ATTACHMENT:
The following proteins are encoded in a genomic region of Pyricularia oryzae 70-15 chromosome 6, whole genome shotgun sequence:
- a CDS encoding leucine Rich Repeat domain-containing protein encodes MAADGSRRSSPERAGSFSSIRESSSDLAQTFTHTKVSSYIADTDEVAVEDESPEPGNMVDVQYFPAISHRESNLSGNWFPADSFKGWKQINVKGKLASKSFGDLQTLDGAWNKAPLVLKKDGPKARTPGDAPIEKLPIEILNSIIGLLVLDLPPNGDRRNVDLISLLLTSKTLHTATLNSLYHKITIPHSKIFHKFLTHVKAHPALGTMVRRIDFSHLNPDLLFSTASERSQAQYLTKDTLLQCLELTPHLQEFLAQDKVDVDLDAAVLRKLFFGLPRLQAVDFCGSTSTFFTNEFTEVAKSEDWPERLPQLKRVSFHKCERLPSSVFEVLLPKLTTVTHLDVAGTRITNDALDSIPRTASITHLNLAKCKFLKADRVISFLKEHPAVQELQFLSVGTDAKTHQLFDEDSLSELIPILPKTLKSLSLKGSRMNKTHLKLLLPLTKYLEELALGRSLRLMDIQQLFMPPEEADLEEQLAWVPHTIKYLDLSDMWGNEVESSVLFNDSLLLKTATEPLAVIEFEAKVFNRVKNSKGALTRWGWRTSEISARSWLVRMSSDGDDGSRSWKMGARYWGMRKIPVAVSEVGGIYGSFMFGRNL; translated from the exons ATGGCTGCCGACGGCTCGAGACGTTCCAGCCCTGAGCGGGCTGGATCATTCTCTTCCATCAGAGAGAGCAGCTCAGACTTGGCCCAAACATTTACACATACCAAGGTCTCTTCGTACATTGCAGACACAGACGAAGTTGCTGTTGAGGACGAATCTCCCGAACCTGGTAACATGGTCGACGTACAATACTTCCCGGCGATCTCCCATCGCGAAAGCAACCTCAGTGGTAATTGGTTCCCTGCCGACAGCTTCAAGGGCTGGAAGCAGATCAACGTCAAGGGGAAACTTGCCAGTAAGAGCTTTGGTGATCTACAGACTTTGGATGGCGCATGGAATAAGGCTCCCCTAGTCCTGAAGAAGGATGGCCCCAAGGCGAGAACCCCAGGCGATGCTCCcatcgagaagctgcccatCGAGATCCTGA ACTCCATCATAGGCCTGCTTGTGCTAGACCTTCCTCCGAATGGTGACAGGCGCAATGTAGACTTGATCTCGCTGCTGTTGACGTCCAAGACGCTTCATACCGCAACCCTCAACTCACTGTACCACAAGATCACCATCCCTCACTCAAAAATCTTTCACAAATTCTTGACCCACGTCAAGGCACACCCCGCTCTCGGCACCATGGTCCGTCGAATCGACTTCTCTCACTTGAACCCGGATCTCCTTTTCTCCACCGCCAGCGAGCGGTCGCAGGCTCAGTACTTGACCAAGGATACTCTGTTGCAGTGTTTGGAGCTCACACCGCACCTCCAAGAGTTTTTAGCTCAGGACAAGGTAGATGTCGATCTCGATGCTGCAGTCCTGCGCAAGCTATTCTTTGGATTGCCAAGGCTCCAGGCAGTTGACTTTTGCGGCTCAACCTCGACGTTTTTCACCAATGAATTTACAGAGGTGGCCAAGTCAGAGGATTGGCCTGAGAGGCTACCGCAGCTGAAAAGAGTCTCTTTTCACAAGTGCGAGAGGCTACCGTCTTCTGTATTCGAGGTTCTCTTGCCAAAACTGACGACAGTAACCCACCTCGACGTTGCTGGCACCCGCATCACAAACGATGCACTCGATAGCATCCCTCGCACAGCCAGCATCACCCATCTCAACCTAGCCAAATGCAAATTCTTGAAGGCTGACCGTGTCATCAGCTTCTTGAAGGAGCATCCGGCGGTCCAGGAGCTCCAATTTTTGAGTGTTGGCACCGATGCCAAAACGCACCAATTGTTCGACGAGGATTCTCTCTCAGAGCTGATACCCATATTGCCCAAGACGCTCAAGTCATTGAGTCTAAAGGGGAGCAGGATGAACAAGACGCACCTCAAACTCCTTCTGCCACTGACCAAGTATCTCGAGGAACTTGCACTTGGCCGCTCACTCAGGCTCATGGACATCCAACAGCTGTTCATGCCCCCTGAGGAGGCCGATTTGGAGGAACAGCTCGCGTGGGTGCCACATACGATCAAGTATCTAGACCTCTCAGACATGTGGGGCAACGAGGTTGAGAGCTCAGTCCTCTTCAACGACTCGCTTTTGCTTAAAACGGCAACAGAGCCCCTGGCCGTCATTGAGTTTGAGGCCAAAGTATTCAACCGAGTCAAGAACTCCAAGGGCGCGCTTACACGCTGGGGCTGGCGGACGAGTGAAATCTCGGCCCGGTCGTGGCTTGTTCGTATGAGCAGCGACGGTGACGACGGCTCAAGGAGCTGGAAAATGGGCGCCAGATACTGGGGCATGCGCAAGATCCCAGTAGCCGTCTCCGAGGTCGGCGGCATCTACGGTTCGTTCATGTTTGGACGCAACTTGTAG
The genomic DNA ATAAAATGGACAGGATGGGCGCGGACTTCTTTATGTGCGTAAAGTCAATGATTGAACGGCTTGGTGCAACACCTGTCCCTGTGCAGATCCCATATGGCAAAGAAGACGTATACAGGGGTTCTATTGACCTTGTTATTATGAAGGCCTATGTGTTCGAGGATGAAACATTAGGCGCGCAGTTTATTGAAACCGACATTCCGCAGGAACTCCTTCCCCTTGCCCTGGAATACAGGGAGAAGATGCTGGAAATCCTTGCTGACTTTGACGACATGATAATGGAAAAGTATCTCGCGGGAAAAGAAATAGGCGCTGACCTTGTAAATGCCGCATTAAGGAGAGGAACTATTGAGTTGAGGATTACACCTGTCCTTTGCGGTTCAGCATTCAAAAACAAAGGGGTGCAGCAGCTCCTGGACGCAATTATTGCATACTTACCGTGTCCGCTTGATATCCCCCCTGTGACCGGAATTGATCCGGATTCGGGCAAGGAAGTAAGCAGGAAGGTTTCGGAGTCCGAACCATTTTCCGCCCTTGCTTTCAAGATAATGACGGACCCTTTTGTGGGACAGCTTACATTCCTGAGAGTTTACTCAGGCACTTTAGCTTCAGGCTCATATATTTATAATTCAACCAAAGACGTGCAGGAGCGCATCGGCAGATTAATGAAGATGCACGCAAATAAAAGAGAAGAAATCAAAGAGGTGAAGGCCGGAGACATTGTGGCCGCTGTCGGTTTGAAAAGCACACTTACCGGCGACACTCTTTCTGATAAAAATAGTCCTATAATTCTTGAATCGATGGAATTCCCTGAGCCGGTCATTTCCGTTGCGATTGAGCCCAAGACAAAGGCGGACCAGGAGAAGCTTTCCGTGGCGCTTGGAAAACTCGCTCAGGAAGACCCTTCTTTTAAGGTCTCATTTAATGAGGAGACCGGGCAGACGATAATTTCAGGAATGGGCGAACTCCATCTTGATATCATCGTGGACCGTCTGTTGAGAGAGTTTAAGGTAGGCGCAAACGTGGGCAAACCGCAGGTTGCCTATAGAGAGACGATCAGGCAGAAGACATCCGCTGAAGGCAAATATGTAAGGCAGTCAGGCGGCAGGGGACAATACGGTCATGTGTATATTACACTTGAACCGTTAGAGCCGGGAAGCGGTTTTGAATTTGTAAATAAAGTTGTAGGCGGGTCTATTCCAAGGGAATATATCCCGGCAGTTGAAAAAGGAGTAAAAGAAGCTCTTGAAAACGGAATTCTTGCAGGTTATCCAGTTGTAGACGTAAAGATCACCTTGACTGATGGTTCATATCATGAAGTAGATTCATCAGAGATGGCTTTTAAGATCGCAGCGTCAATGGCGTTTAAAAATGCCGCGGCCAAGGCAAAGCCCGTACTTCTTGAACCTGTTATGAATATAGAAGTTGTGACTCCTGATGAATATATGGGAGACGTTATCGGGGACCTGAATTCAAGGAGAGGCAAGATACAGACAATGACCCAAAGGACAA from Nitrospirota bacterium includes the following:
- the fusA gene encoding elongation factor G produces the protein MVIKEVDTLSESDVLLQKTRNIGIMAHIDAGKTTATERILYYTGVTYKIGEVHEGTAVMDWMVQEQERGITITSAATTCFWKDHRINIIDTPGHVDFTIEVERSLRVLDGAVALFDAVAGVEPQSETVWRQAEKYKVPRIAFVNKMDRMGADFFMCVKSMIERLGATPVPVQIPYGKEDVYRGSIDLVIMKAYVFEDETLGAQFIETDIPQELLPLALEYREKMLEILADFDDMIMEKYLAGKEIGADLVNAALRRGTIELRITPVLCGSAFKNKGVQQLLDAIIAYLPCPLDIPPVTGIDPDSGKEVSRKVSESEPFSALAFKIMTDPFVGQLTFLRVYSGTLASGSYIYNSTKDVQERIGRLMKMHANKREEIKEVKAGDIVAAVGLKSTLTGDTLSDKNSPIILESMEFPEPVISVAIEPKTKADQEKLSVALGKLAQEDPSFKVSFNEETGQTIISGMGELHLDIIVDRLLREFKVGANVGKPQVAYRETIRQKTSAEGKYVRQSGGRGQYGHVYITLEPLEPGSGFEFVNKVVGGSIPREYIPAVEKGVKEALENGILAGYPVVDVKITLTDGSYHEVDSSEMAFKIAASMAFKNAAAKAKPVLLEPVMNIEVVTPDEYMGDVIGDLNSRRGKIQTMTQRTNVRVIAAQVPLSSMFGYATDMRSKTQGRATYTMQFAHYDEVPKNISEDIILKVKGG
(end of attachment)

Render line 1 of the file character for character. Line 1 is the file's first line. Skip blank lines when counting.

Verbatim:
The following proteins are encoded in a genomic region of Pyricularia oryzae 70-15 chromosome 6, whole genome shotgun sequence: